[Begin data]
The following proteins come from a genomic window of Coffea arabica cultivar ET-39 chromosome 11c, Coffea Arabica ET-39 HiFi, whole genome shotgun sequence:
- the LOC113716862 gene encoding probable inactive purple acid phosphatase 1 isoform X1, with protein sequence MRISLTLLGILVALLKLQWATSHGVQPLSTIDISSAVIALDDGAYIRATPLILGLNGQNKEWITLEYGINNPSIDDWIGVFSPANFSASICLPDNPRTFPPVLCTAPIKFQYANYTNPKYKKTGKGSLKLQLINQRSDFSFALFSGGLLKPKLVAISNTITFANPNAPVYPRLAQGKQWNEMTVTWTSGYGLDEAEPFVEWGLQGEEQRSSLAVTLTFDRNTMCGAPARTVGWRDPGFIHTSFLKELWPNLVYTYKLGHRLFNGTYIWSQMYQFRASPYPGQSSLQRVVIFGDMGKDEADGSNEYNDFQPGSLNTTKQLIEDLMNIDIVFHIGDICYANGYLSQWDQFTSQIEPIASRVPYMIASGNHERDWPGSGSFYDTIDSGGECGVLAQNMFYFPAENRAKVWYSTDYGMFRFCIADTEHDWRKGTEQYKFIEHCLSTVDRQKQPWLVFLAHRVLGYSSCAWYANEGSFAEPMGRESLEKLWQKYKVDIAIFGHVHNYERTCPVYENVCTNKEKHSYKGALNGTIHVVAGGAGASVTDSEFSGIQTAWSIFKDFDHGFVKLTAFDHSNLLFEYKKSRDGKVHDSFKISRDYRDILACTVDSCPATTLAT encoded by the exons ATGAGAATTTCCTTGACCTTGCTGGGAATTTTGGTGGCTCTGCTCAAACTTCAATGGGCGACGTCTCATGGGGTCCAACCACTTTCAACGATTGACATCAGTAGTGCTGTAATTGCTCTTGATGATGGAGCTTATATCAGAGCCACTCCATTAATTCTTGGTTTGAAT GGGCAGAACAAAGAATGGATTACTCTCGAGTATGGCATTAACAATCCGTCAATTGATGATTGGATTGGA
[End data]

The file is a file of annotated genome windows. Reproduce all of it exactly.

The following proteins come from a genomic window of Coffea arabica cultivar ET-39 chromosome 11c, Coffea Arabica ET-39 HiFi, whole genome shotgun sequence:
- the LOC113716862 gene encoding probable inactive purple acid phosphatase 1 isoform X1, with protein sequence MRISLTLLGILVALLKLQWATSHGVQPLSTIDISSAVIALDDGAYIRATPLILGLNGQNKEWITLEYGINNPSIDDWIGVFSPANFSASICLPDNPRTFPPVLCTAPIKFQYANYTNPKYKKTGKGSLKLQLINQRSDFSFALFSGGLLKPKLVAISNTITFANPNAPVYPRLAQGKQWNEMTVTWTSGYGLDEAEPFVEWGLQGEEQRSSLAVTLTFDRNTMCGAPARTVGWRDPGFIHTSFLKELWPNLVYTYKLGHRLFNGTYIWSQMYQFRASPYPGQSSLQRVVIFGDMGKDEADGSNEYNDFQPGSLNTTKQLIEDLMNIDIVFHIGDICYANGYLSQWDQFTSQIEPIASRVPYMIASGNHERDWPGSGSFYDTIDSGGECGVLAQNMFYFPAENRAKVWYSTDYGMFRFCIADTEHDWRKGTEQYKFIEHCLSTVDRQKQPWLVFLAHRVLGYSSCAWYANEGSFAEPMGRESLEKLWQKYKVDIAIFGHVHNYERTCPVYENVCTNKEKHSYKGALNGTIHVVAGGAGASVTDSEFSGIQTAWSIFKDFDHGFVKLTAFDHSNLLFEYKKSRDGKVHDSFKISRDYRDILACTVDSCPATTLAT encoded by the exons ATGAGAATTTCCTTGACCTTGCTGGGAATTTTGGTGGCTCTGCTCAAACTTCAATGGGCGACGTCTCATGGGGTCCAACCACTTTCAACGATTGACATCAGTAGTGCTGTAATTGCTCTTGATGATGGAGCTTATATCAGAGCCACTCCATTAATTCTTGGTTTGAAT GGGCAGAACAAAGAATGGATTACTCTCGAGTATGGCATTAACAATCCGTCAATTGATGATTGGATTGGA